[SK] What would your advice be for women wanting to pursue a legal career?
[CK] Ladies, there is nothing you can’t do if you’re willing to work for it. The field of law is an extremely diverse profession because there is a lot you can do with it. One does not have to practice law with a law degree. Possessing a general legal background is such a facilitator to get into other settings and diverse career opportunities. Yes, the beginning of pursuing a legal career is challenging, as the legal curriculum is demanding and the Bar Exam pass rate is not that high, but if you’re willing to work for it, one most certainly can achieve it. I have 2 young daughters and I always share with them the importance of being able to stand on your own two feet. A sense of accomplishment and self-sufficiency is so important to possess.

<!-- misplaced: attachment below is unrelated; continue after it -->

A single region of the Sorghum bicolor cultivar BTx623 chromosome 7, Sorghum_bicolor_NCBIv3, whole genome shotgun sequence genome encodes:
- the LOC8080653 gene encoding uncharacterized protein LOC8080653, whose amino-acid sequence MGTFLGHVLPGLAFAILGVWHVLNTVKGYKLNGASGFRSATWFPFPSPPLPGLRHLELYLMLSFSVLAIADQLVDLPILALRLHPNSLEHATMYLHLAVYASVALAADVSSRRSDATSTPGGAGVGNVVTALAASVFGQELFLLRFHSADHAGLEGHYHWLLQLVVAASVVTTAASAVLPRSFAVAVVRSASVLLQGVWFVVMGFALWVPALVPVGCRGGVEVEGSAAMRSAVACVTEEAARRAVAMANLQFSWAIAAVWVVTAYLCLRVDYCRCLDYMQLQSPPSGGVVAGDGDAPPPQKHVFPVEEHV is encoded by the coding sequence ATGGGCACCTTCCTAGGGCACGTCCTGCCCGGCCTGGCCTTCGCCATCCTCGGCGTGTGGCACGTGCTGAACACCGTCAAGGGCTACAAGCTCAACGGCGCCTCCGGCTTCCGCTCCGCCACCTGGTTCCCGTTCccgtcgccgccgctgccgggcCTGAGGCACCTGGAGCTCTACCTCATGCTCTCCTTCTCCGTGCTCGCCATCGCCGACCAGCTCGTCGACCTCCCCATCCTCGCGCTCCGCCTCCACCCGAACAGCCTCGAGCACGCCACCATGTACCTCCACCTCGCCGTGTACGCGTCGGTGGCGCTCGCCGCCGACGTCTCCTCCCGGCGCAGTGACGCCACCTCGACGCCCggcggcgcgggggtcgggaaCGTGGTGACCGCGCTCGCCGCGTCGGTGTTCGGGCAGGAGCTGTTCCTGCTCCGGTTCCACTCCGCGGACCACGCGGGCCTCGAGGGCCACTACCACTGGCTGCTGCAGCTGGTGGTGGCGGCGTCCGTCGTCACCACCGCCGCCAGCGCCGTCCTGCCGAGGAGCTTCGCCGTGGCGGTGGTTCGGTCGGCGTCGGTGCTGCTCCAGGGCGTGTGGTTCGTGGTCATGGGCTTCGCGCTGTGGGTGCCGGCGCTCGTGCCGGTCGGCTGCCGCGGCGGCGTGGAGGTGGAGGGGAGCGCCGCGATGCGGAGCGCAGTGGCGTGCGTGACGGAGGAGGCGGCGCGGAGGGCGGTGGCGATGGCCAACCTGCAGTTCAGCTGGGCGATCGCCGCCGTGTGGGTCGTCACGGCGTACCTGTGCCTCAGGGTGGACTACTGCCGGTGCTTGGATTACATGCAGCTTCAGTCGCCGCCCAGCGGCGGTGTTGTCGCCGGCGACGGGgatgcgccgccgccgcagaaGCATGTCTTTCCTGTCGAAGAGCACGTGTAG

[SK] If you were to build a brand new legal team, who would your first hire usually be?
[CK] Great question, as I’m a builder of legal departments! I have built 3 successful legal departments throughout my career and am looking forward to building one for Aryaka as well. The way that I go about building my legal team is to get a thorough lay of the land, while making sure that I’m not disruptive. I like to see where the gaps are and where the strengths are. I would also figure out what we need to accomplish in terms of achieving projected business goals. The team is then built from there.
[SK] What is your idea of fun?
[CK] I definitely love to spend time with my family and friends. I also love to travel, as one of my daughters loves to travel and visit new places, so my family will usually let her take the lead in deciding where we travel to.
[SK] I have to ask this. Have you ever broken the law?
[CK] Well, I’d say that I’m experienced enough and skilled enough to accomplish the goal without violating the law!